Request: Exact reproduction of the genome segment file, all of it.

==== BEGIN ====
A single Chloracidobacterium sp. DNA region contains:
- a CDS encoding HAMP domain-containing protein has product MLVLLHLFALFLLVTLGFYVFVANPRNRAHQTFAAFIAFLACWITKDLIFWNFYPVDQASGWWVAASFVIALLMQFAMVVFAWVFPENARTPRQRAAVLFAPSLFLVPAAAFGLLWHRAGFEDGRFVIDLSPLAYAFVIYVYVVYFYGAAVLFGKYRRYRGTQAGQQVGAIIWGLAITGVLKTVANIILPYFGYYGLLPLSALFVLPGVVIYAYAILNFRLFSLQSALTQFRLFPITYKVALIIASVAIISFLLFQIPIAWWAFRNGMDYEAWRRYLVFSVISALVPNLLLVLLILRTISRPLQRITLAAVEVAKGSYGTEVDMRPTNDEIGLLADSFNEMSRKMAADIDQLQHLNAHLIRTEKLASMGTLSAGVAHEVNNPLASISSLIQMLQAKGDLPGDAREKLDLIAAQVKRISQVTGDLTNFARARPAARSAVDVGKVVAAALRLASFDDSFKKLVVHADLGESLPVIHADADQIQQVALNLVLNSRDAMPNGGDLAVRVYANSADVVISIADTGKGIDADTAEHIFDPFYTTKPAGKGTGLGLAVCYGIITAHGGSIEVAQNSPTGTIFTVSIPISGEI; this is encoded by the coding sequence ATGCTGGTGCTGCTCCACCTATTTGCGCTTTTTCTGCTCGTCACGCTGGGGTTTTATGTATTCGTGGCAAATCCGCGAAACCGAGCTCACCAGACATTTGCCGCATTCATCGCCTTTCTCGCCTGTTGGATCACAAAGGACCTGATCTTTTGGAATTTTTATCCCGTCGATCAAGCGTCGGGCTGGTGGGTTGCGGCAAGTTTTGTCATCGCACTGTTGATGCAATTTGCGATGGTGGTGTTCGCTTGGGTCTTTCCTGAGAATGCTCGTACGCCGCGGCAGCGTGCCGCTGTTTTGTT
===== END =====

A single Chloracidobacterium sp. DNA region contains:
- a CDS encoding HAMP domain-containing protein has product MLVLLHLFALFLLVTLGFYVFVANPRNRAHQTFAAFIAFLACWITKDLIFWNFYPVDQASGWWVAASFVIALLMQFAMVVFAWVFPENARTPRQRAAVLFAPSLFLVPAAAFGLLWHRAGFEDGRFVIDLSPLAYAFVIYVYVVYFYGAAVLFGKYRRYRGTQAGQQVGAIIWGLAITGVLKTVANIILPYFGYYGLLPLSALFVLPGVVIYAYAILNFRLFSLQSALTQFRLFPITYKVALIIASVAIISFLLFQIPIAWWAFRNGMDYEAWRRYLVFSVISALVPNLLLVLLILRTISRPLQRITLAAVEVAKGSYGTEVDMRPTNDEIGLLADSFNEMSRKMAADIDQLQHLNAHLIRTEKLASMGTLSAGVAHEVNNPLASISSLIQMLQAKGDLPGDAREKLDLIAAQVKRISQVTGDLTNFARARPAARSAVDVGKVVAAALRLASFDDSFKKLVVHADLGESLPVIHADADQIQQVALNLVLNSRDAMPNGGDLAVRVYANSADVVISIADTGKGIDADTAEHIFDPFYTTKPAGKGTGLGLAVCYGIITAHGGSIEVAQNSPTGTIFTVSIPISGEI; this is encoded by the coding sequence ATGCTGGTGCTGCTCCACCTATTTGCGCTTTTTCTGCTCGTCACGCTGGGGTTTTATGTATTCGTGGCAAATCCGCGAAACCGAGCTCACCAGACATTTGCCGCATTCATCGCCTTTCTCGCCTGTTGGATCACAAAGGACCTGATCTTTTGGAATTTTTATCCCGTCGATCAAGCGTCGGGCTGGTGGGTTGCGGCAAGTTTTGTCATCGCACTGTTGATGCAATTTGCGATGGTGGTGTTCGCTTGGGTCTTTCCTGAGAATGCTCGTACGCCGCGGCAGCGTGCCGCTGTTTTGTT